RWC23: France v Scotland: Scotland player ratings

Big marks awarded to Blair Kinghorn, Kyle Steyn, Finn Russell, Jamie Ritchie and Jack Dempsey

Jack Dempsey had a big game for Scotland against France. Image: © Craig Watson -
Jack Dempsey had a big game for Scotland against France. Image: © Craig Watson -

15. Blair Kinghorn – 9

“The king is dead – long live the king!” Excellent game – rock solid in defence – dangerous in attack. Great pass to put Kyle Steyn in for his first try. Blistering pace down the middle regularly set alarm bells ringing in the French defence. Boxed clever with his restarts.

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RWC23: France v Scotland reaction: Townsend bullish after narrow loss

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14. Kyle Steyn – 9

Maybe his best game in a Scotland shirt. Took both his tries brilliantly. Constantly looking for work both sides of the ball. Great effort to check Gabin Villiers in the lead up to Olly Smith’s tremendous try-saving tackle. Darcy Graham will need to stay on his toes.

13. Huw Jones – 8

Tidy and contained for the first hour, working hard in tandem with Sione Tuipulotu to neutralise Gaël Fickou and Jonathan Danty – then exploded into the game with a searing break to set-up Duhan van der Merwe’s try – and followed it up with two or three chirpy carries which went a long way towards changing the general tenor of the game in Scotland’s favour.

12. Sione Tuipulotu – 7

The game did not go his way, but worked tirelessly with Jones to neatly restrain what is arguably the best centre combination in world rugby, and he was always there to give Finn Russell the crucial out-ball.

11. Duhan van der Merwe – 7

Hot and cold. Made some excellent yards but his ball retention was not great – nor, at times, was his body language.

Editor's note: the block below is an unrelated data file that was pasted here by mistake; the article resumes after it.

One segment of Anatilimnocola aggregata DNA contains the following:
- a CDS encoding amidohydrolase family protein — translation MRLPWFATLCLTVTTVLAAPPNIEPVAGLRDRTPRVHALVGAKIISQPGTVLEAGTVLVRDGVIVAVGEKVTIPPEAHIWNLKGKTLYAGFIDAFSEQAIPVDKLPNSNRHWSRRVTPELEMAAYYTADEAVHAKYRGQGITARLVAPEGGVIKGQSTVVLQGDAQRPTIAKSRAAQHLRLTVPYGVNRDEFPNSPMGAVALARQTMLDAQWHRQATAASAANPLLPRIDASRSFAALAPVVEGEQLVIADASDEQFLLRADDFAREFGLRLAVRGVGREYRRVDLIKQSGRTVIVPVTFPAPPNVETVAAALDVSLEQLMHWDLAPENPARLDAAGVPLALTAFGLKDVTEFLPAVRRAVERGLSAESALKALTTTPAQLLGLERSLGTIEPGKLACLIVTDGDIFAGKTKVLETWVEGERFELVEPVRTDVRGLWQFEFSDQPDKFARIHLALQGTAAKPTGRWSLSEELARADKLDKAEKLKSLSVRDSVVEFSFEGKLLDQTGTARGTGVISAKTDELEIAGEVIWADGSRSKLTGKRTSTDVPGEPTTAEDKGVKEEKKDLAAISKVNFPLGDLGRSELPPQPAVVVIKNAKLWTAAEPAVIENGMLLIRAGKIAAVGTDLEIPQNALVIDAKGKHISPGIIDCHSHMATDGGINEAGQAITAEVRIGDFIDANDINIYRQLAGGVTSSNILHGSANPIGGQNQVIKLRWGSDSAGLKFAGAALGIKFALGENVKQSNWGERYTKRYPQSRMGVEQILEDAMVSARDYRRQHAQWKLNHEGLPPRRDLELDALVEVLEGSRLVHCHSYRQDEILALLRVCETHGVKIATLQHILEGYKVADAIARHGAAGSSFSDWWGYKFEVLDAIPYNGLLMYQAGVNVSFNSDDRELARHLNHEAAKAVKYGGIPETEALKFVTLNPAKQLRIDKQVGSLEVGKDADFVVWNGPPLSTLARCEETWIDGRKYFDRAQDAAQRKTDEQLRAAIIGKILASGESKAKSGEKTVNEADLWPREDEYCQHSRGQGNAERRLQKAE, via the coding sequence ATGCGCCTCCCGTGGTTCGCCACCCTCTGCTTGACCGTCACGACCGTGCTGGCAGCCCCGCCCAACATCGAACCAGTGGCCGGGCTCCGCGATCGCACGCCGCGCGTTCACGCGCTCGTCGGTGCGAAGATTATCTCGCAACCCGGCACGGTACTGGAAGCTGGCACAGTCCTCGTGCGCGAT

10. Finn Russell – 9

World class. Skill, vision, courage and commitment. The main man in his natural habitat – pulling the strings and happy to mix it. Precise imaginative use of the boot, wonderful hands with each pass demanding an answer and happy to stick his body on the line should the need arose – most memorably, when 23 stone Uini Atonio came calling.

9. Ali Price – 7

Picked up a costly yellow-card when he gave away a needless penalty after the referee had issued a general warning – but there is still life in the old dog. The box-kick is going to be critical against South Africa and Ireland and there is no better proponent of that art. And Finn Russell does not appear to be particularly inconvenienced by his service.


1. Pierre Schoeman – 7

More or less kept the scrum honest in the face of the gargantuan French onslaught – and he worked hard around the park, carrying strongly – but his performance will be remembered for his nightmare knock-on straight from the kick-off at the start of second half which swung the game dramatically in France’s favour.

2. George Turner – 8

55 minutes hard in Julien Marchand’s face. Busy, strong, uncompromising. Superb throw to the tail at the first line-out sparked the initial surge and set the tone for the splendid darts which were to follow to help establish something like parity at the line-out.

3. WP Nel – 7

A tough night at the pit face but he met the challenge with typical insouciance. What we got was what it says on the tin – and more than enough to confirm his current hard-earned status as second man in.

4. Richie Gray – 8

Just about held his own against the formidable Cameron Woki at the line-out and contributed handsomely around the park. A careless penalty for not going through the gate early on, but a big steal when the pressure was on just before half-time.

5. Grant Gilchrist – 8

Another big game from a big player – the donkey’s donkey, grinding away beneath the radar.

6. Jamie Ritchie – 9

Back with a bang as he led the charge against the much-vaunted French back row. A born warrior, he covered every inch of Stade Geoffroy-Guichard and fought tooth and nail for every ball. A born leader – but his referee-comms might still be a work in process.

7. Rory Darge – 8